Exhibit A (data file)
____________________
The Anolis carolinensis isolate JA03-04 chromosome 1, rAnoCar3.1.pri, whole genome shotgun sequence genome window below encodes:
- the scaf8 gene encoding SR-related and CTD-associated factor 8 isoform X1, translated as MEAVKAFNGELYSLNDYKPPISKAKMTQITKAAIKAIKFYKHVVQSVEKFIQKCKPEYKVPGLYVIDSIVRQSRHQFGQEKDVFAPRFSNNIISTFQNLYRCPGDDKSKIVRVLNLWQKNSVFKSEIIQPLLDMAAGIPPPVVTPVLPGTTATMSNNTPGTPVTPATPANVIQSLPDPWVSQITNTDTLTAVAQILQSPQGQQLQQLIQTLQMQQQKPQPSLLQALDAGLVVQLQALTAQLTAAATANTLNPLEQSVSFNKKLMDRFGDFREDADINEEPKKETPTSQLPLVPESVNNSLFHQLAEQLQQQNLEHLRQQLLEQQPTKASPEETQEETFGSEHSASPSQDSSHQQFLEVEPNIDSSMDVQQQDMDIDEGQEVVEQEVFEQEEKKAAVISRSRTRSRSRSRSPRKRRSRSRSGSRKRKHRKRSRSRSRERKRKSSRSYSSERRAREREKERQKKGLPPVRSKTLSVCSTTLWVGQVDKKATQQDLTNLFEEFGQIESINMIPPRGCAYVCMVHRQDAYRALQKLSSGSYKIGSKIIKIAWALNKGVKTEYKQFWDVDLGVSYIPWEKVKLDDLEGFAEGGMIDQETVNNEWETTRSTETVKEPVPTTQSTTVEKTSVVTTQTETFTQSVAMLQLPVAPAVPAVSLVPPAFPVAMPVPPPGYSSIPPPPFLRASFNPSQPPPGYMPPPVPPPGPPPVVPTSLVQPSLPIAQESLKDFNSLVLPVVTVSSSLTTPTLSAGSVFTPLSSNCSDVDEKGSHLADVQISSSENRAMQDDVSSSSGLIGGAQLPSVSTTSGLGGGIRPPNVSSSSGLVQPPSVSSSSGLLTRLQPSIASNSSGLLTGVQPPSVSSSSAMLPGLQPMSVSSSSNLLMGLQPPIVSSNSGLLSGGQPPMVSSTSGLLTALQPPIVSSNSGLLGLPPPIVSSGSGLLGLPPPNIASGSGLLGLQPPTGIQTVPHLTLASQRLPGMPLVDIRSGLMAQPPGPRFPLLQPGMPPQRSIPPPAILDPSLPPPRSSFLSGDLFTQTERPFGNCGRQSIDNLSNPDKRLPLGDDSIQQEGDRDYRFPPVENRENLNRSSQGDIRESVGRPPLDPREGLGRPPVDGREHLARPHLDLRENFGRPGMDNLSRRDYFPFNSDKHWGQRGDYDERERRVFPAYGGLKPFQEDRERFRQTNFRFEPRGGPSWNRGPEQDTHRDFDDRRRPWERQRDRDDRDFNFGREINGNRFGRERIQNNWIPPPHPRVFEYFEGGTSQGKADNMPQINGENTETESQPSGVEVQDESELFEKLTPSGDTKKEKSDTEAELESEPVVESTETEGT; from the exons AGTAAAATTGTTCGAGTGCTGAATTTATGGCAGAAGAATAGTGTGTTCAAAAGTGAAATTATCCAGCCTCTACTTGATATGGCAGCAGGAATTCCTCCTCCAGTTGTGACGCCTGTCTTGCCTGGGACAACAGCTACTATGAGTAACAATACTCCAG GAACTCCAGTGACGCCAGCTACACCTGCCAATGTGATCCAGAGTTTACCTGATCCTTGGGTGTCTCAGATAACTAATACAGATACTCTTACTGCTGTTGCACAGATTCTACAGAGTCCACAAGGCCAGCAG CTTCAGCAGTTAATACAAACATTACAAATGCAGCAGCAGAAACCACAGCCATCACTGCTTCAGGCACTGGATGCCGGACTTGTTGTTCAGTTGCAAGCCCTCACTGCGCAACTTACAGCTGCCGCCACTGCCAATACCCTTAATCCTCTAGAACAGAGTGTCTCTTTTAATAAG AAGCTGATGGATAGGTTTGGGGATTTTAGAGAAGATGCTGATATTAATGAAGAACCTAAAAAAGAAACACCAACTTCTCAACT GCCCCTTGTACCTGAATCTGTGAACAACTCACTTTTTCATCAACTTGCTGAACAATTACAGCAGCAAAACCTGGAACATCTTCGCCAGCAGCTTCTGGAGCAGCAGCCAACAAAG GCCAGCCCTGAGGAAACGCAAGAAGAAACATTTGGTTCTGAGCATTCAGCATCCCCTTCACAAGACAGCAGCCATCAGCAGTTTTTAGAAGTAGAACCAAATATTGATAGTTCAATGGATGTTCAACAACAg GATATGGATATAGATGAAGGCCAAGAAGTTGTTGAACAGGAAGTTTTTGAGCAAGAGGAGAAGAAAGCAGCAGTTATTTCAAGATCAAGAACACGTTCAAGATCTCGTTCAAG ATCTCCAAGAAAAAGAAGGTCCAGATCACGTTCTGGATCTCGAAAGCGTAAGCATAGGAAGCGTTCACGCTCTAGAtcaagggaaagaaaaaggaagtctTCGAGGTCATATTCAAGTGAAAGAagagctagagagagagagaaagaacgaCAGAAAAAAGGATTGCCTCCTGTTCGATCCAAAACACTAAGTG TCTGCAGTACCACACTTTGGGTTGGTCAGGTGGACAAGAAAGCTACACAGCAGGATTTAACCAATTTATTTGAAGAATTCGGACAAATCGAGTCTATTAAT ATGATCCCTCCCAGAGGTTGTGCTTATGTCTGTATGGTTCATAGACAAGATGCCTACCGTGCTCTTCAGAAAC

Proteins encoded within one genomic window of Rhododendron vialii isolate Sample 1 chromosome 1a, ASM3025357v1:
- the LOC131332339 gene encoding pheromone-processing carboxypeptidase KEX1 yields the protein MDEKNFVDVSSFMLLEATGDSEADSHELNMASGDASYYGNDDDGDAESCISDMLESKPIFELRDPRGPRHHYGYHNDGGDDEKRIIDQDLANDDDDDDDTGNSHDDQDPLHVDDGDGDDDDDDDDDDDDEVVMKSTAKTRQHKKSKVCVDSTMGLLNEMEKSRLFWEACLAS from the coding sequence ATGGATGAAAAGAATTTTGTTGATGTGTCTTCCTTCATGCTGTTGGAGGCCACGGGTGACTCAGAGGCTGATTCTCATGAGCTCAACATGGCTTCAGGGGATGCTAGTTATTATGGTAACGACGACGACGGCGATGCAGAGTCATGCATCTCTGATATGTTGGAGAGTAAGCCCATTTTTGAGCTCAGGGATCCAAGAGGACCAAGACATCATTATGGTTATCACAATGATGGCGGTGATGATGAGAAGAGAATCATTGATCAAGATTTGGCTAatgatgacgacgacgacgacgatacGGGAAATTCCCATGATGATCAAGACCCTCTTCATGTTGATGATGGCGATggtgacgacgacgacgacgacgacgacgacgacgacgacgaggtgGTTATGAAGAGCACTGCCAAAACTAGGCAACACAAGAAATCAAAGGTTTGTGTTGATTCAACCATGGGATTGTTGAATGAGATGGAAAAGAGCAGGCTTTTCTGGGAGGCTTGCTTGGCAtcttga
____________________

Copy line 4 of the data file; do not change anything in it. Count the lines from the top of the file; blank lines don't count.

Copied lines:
- the LOC131332339 gene encoding pheromone-processing carboxypeptidase KEX1 yields the protein MDEKNFVDVSSFMLLEATGDSEADSHELNMASGDASYYGNDDDGDAESCISDMLESKPIFELRDPRGPRHHYGYHNDGGDDEKRIIDQDLANDDDDDDDTGNSHDDQDPLHVDDGDGDDDDDDDDDDDDEVVMKSTAKTRQHKKSKVCVDSTMGLLNEMEKSRLFWEACLAS from the coding sequence ATGGATGAAAAGAATTTTGTTGATGTGTCTTCCTTCATGCTGTTGGAGGCCACGGGTGACTCAGAGGCTGATTCTCATGAGCTCAACATGGCTTCAGGGGATGCTAGTTATTATGGTAACGACGACGACGGCGATGCAGAGTCATGCATCTCTGATATGTTGGAGAGTAAGCCCATTTTTGAGCTCAGGGATCCAAGAGGACCAAGACATCATTATGGTTATCACAATGATGGCGGTGATGATGAGAAGAGAATCATTGATCAAGATTTGGCTAatgatgacgacgacgacgacgatacGGGAAATTCCCATGATGATCAAGACCCTCTTCATGTTGATGATGGCGATggtgacgacgacgacgacgacgacgacgacgacgacgacgaggtgGTTATGAAGAGCACTGCCAAAACTAGGCAACACAAGAAATCAAAGGTTTGTGTTGATTCAACCATGGGATTGTTGAATGAGATGGAAAAGAGCAGGCTTTTCTGGGAGGCTTGCTTGGCAtcttga